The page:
Having made two films focusing on the Japanese American camp story and also having spoken before large groups on this topic, I’ve often found interesting reactions to the incarceration story from people — Asian and non-Asian alike. There are those who are extremely grateful to know more about this dark period in American history, and others who would prefer to ignore or forget about it.

When I spoke before a town hall group in Dallas, I was told to keep the subject as light as possible, especially since the well-heeled audience was mostly elderly and conservative.

I hate to admit it, but I understand that reaction. Recently, I was talked into going to see the movie “12 Years a Slave” after adamantly refusing, I didn’t care how important the subject matter was. As I shut my eyes and ears during the first torture scene, I couldn’t understand how a black filmmaker, writer and cast could engage in such emotionally and physically wrenching material. It was interesting that the director and star were in fact British, not American. Perhaps it was easier for them to look at the coldest and harshest reality of something that happened a continent away than for those whose own forefathers endured it here.

It was not until my anguish died down that I understood the true importance of this film. Painful as it was, we must be reminded about of the worst part of our history — over and over again — so that we know how not to repeat it.

I was recently taken aback when the very conservative U.S. Supreme Court Justice Antonin Scalia admitted before law school students in Hawaii that the 1944 court decision to uphold the Korematsu and Hirabayashi convictions was wrong, but could happen again. “In time of war … it is the reality,” he said.

Frank Ishii’s “ichi-ni-san” barbed wire logo used at the first DOR in Seattle.
Frank Ishii’s “ichi-ni-san” barbed wire logo used at the first DOR in Seattle.

Many of us have feared that, but to have it validated by a Supreme Court justice is an even scarier thought. So, even though some of us have gotten a little tired of making the incarceration the central motif in Japanese American history, we must continue to address it — over and over again.

February is a month dedicated to doing just that. Observing the signing of Executive Order 9066 on Feb. 19, the Day of Remembrance (DOR) is currently being observed throughout the country. I was curious to know how this event originated, so I looked up its history on the informative Densho Encyclopedia website (encyclopedia.densho.org).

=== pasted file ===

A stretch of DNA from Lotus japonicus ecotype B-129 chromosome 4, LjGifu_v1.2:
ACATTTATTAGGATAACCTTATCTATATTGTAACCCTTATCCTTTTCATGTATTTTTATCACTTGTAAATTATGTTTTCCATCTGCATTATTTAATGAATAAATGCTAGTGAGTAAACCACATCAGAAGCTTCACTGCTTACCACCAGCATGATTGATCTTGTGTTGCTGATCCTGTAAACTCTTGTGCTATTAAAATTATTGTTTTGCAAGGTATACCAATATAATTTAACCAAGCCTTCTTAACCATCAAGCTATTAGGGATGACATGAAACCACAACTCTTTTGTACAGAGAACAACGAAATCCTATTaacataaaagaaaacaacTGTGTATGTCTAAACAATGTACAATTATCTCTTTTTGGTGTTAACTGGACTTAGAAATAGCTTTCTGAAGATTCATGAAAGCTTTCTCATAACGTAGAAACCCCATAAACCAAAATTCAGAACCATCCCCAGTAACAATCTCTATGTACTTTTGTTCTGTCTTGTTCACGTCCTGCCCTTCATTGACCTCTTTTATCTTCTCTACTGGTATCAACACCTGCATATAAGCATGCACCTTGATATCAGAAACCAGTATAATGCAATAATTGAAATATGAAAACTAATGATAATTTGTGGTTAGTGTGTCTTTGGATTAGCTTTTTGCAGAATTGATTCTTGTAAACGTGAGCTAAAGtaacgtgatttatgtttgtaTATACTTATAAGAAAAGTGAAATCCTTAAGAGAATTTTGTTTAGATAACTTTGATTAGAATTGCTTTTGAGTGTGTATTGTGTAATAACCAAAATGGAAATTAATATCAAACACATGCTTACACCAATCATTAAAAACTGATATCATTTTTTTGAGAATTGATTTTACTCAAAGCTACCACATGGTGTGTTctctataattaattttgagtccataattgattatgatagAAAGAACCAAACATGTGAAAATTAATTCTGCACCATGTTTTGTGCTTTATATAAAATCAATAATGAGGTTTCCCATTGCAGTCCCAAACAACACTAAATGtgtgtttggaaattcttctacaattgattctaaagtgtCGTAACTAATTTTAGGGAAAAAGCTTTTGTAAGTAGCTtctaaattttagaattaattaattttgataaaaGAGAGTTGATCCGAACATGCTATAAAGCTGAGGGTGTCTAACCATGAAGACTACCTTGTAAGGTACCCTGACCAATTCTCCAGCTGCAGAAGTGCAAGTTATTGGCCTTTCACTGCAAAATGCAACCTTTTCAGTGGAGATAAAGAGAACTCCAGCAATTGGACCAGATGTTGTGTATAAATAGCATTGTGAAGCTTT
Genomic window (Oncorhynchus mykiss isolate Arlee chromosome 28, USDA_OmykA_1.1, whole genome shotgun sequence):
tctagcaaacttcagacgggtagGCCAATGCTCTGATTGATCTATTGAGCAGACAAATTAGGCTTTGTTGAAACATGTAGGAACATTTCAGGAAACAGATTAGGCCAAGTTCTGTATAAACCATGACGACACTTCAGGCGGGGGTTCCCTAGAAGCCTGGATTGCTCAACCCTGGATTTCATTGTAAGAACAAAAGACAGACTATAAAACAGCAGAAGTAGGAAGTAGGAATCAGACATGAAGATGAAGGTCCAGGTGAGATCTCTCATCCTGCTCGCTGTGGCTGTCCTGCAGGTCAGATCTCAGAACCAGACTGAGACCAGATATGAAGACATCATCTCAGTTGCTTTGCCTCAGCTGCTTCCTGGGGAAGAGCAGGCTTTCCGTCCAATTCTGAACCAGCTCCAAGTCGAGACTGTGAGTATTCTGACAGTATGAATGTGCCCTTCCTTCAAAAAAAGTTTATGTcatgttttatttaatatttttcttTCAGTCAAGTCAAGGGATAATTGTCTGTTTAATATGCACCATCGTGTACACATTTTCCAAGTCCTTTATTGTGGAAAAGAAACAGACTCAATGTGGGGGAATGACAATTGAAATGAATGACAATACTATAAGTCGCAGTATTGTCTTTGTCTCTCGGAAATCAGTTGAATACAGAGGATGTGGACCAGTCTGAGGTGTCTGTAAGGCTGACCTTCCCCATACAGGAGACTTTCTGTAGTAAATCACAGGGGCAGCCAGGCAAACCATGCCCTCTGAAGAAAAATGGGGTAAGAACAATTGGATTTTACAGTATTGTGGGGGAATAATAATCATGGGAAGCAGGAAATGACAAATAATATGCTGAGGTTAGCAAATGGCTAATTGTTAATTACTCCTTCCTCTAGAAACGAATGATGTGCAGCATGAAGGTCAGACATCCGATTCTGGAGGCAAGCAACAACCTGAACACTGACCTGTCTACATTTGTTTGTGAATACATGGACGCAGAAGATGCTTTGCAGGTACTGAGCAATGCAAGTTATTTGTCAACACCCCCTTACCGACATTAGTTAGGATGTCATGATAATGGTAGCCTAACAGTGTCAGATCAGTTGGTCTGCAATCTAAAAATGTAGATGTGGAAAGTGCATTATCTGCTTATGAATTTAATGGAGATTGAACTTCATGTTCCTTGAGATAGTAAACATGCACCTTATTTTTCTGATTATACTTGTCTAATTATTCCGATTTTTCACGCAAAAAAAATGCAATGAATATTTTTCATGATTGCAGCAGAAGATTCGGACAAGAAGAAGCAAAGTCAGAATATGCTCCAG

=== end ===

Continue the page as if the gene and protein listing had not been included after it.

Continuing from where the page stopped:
I discovered that the first DOR held in 1978 in Seattle was not in February but over the Thanksgiving weekend. Credit was given to playwright Frank Chin as the person who originated the idea to help charge the redress movement. The second one was moved to Portland, and Feb.19 became the established date from that day forward. The approximate date of its celebration has remained over the past 35 years as its popularity grew, and DORs are now being celebrated in more than 20 cities throughout the country.

Los Angeles’ annual event is being held this Saturday, Feb. 15, at the Japanese American National Museum. A multi-generational program features performances by poet Hiroshi Kashiwagi, writers Velina Hasu Houston and Akemi Kikumura Yano, and performance artists Jude Narita and Sean Miura.

It seems to be a tradition commemorated in California cities in particular with DORs being held in San Francisco, San Jose, Sacramento, Fresno, Merced, Manzanar, and Cupertino. I am pleased that UCLA is acknowledging this year’s DOR with a free screening of our film, “A Flicker in Eternity,” about the courageous and talented Stanley Hayami, on Wednesday, Feb. 19, at 12:30 p.m. in the Charles E. Young Research Library, Presentation Room. Hope to see some of you there.

Other cities like Seattle, Portland, Chicago and Washington, D.C. will also celebrate this important date. The Nichibei Weekly has been helpful in compiling a complete listing, including program information, at nichibei.org.

Even though some of us may be a little tired of the camp story, it’s one we constantly need to be reminded about. Fortunately, as we learn more, the stories get more nuanced, and there are still so many more that need telling.

Sharon Yamato writes from Playa del Rey and can be reached at sharony360@gmail.com. Opinions expressed are not necessarily those of The Rafu Shimpo.

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  1. During the past years, the Day Remembrance has becomw a non issues dominating much of our cultural activities.Those who cannot cope with the awesomme legacy above all, the moral implication of the E. O. 9066 simply deny the central issue – the loss of freedom for 120,000 Japanese Americans.

    We are in a difficult predicament in this new era. Asimple biological fact, our date of birth; has placed our generation between the society that produced the concentration camp and the one which mustcome to terms with its legacy. What ever we preserve from the internement era , endowing the surviving evidence with the respectabilility of a historical document, will set the criteria for future scholarship.

    Few but not many of theoppressors, victems and onlookers are still alive, coping with time,distance, memories and documents.

    It is the responsibility of the younger Nikkei to prevent the isolation of the Tule Lake, Minidoka and other camps ; to prevent the study of E O 9066 in an abstract void.It is the task of the youth of the Nikkei society ti anchor the interment in American history abd culture.s paramount importance to the defining and understanding the Day of Remembrance – 2014.